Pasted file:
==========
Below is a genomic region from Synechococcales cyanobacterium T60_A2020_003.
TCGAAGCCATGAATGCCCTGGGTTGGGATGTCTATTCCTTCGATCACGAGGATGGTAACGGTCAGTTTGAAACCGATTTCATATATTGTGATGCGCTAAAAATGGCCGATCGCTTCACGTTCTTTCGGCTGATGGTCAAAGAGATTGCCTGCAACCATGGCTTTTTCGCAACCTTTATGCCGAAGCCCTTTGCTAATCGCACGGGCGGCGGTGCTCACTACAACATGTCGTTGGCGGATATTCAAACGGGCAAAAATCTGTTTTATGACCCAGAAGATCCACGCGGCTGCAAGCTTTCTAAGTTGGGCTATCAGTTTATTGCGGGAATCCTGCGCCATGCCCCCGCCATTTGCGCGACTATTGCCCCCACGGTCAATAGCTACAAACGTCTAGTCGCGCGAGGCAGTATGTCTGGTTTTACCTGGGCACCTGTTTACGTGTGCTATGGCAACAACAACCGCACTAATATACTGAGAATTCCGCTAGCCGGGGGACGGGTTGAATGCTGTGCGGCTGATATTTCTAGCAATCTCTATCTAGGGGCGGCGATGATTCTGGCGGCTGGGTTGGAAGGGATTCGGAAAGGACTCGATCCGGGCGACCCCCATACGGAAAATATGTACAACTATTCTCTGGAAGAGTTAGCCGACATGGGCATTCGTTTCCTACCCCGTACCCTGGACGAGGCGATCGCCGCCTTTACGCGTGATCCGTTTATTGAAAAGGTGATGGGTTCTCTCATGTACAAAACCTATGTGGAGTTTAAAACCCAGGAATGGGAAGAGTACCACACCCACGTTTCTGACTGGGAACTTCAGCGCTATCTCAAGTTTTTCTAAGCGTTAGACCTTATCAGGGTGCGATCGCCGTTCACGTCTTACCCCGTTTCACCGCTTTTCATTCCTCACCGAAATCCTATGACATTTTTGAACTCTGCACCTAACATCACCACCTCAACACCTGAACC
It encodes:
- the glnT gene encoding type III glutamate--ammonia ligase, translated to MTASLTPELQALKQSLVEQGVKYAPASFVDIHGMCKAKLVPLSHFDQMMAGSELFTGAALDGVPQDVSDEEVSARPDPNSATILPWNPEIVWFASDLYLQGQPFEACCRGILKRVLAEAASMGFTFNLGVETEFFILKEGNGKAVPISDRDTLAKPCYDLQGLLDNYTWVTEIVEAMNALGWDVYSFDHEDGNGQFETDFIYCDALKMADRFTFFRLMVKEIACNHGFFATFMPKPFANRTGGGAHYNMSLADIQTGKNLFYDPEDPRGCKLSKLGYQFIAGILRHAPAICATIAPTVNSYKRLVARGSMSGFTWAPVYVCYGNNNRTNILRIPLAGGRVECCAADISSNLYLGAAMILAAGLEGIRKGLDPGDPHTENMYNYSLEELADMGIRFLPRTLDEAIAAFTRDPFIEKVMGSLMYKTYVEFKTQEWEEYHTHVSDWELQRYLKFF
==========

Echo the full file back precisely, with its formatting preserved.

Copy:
Below is a genomic region from Synechococcales cyanobacterium T60_A2020_003.
TCGAAGCCATGAATGCCCTGGGTTGGGATGTCTATTCCTTCGATCACGAGGATGGTAACGGTCAGTTTGAAACCGATTTCATATATTGTGATGCGCTAAAAATGGCCGATCGCTTCACGTTCTTTCGGCTGATGGTCAAAGAGATTGCCTGCAACCATGGCTTTTTCGCAACCTTTATGCCGAAGCCCTTTGCTAATCGCACGGGCGGCGGTGCTCACTACAACATGTCGTTGGCGGATATTCAAACGGGCAAAAATCTGTTTTATGACCCAGAAGATCCACGCGGCTGCAAGCTTTCTAAGTTGGGCTATCAGTTTATTGCGGGAATCCTGCGCCATGCCCCCGCCATTTGCGCGACTATTGCCCCCACGGTCAATAGCTACAAACGTCTAGTCGCGCGAGGCAGTATGTCTGGTTTTACCTGGGCACCTGTTTACGTGTGCTATGGCAACAACAACCGCACTAATATACTGAGAATTCCGCTAGCCGGGGGACGGGTTGAATGCTGTGCGGCTGATATTTCTAGCAATCTCTATCTAGGGGCGGCGATGATTCTGGCGGCTGGGTTGGAAGGGATTCGGAAAGGACTCGATCCGGGCGACCCCCATACGGAAAATATGTACAACTATTCTCTGGAAGAGTTAGCCGACATGGGCATTCGTTTCCTACCCCGTACCCTGGACGAGGCGATCGCCGCCTTTACGCGTGATCCGTTTATTGAAAAGGTGATGGGTTCTCTCATGTACAAAACCTATGTGGAGTTTAAAACCCAGGAATGGGAAGAGTACCACACCCACGTTTCTGACTGGGAACTTCAGCGCTATCTCAAGTTTTTCTAAGCGTTAGACCTTATCAGGGTGCGATCGCCGTTCACGTCTTACCCCGTTTCACCGCTTTTCATTCCTCACCGAAATCCTATGACATTTTTGAACTCTGCACCTAACATCACCACCTCAACACCTGAACC
It encodes:
- the glnT gene encoding type III glutamate--ammonia ligase, translated to MTASLTPELQALKQSLVEQGVKYAPASFVDIHGMCKAKLVPLSHFDQMMAGSELFTGAALDGVPQDVSDEEVSARPDPNSATILPWNPEIVWFASDLYLQGQPFEACCRGILKRVLAEAASMGFTFNLGVETEFFILKEGNGKAVPISDRDTLAKPCYDLQGLLDNYTWVTEIVEAMNALGWDVYSFDHEDGNGQFETDFIYCDALKMADRFTFFRLMVKEIACNHGFFATFMPKPFANRTGGGAHYNMSLADIQTGKNLFYDPEDPRGCKLSKLGYQFIAGILRHAPAICATIAPTVNSYKRLVARGSMSGFTWAPVYVCYGNNNRTNILRIPLAGGRVECCAADISSNLYLGAAMILAAGLEGIRKGLDPGDPHTENMYNYSLEELADMGIRFLPRTLDEAIAAFTRDPFIEKVMGSLMYKTYVEFKTQEWEEYHTHVSDWELQRYLKFF